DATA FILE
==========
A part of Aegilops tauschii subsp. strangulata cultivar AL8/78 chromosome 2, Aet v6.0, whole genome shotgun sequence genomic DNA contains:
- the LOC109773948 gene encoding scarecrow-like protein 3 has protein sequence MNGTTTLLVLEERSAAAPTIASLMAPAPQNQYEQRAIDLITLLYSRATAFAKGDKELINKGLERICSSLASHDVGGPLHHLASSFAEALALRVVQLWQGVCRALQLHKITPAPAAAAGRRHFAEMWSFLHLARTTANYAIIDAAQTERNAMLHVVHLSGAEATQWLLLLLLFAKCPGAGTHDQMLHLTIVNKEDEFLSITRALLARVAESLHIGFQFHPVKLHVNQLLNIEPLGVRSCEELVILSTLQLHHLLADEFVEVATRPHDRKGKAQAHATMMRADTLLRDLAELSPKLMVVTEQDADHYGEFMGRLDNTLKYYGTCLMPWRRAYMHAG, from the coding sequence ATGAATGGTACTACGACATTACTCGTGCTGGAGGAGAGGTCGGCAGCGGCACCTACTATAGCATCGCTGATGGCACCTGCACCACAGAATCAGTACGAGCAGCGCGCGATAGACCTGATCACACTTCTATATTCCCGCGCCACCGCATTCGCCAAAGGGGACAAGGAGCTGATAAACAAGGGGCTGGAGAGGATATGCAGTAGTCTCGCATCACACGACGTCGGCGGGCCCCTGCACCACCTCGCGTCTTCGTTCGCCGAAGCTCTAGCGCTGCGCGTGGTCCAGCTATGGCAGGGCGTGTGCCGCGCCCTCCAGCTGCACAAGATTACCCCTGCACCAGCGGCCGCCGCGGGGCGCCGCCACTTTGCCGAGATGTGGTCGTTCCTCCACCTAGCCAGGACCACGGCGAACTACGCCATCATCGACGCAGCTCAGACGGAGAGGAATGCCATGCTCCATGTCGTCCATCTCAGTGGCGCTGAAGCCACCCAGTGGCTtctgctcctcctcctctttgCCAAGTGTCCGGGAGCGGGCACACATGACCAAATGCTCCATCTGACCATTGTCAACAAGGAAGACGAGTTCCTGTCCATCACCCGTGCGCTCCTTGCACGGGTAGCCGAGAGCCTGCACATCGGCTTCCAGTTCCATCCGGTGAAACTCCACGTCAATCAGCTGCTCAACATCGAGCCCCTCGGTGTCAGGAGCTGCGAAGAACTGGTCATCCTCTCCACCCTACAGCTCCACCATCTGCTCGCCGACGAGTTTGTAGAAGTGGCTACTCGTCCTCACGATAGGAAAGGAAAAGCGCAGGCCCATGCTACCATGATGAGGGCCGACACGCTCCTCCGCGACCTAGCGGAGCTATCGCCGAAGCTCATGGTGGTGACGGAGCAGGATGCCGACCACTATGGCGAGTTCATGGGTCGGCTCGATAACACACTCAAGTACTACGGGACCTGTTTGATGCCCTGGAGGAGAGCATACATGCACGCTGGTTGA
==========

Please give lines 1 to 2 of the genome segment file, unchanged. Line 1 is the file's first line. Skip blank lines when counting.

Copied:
A part of Aegilops tauschii subsp. strangulata cultivar AL8/78 chromosome 2, Aet v6.0, whole genome shotgun sequence genomic DNA contains:
- the LOC109773948 gene encoding scarecrow-like protein 3 has protein sequence MNGTTTLLVLEERSAAAPTIASLMAPAPQNQYEQRAIDLITLLYSRATAFAKGDKELINKGLERICSSLASHDVGGPLHHLASSFAEALALRVVQLWQGVCRALQLHKITPAPAAAAGRRHFAEMWSFLHLARTTANYAIIDAAQTERNAMLHVVHLSGAEATQWLLLLLLFAKCPGAGTHDQMLHLTIVNKEDEFLSITRALLARVAESLHIGFQFHPVKLHVNQLLNIEPLGVRSCEELVILSTLQLHHLLADEFVEVATRPHDRKGKAQAHATMMRADTLLRDLAELSPKLMVVTEQDADHYGEFMGRLDNTLKYYGTCLMPWRRAYMHAG, from the coding sequence ATGAATGGTACTACGACATTACTCGTGCTGGAGGAGAGGTCGGCAGCGGCACCTACTATAGCATCGCTGATGGCACCTGCACCACAGAATCAGTACGAGCAGCGCGCGATAGACCTGATCACACTTCTATATTCCCGCGCCACCGCATTCGCCAAAGGGGACAAGGAGCTGATAAACAAGGGGCTGGAGAGGATATGCAGTAGTCTCGCATCACACGACGTCGGCGGGCCCCTGCACCACCTCGCGTCTTCGTTCGCCGAAGCTCTAGCGCTGCGCGTGGTCCAGCTATGGCAGGGCGTGTGCCGCGCCCTCCAGCTGCACAAGATTACCCCTGCACCAGCGGCCGCCGCGGGGCGCCGCCACTTTGCCGAGATGTGGTCGTTCCTCCACCTAGCCAGGACCACGGCGAACTACGCCATCATCGACGCAGCTCAGACGGAGAGGAATGCCATGCTCCATGTCGTCCATCTCAGTGGCGCTGAAGCCACCCAGTGGCTtctgctcctcctcctctttgCCAAGTGTCCGGGAGCGGGCACACATGACCAAATGCTCCATCTGACCATTGTCAACAAGGAAGACGAGTTCCTGTCCATCACCCGTGCGCTCCTTGCACGGGTAGCCGAGAGCCTGCACATCGGCTTCCAGTTCCATCCGGTGAAACTCCACGTCAATCAGCTGCTCAACATCGAGCCCCTCGGTGTCAGGAGCTGCGAAGAACTGGTCATCCTCTCCACCCTACAGCTCCACCATCTGCTCGCCGACGAGTTTGTAGAAGTGGCTACTCGTCCTCACGATAGGAAAGGAAAAGCGCAGGCCCATGCTACCATGATGAGGGCCGACACGCTCCTCCGCGACCTAGCGGAGCTATCGCCGAAGCTCATGGTGGTGACGGAGCAGGATGCCGACCACTATGGCGAGTTCATGGGTCGGCTCGATAACACACTCAAGTACTACGGGACCTGTTTGATGCCCTGGAGGAGAGCATACATGCACGCTGGTTGA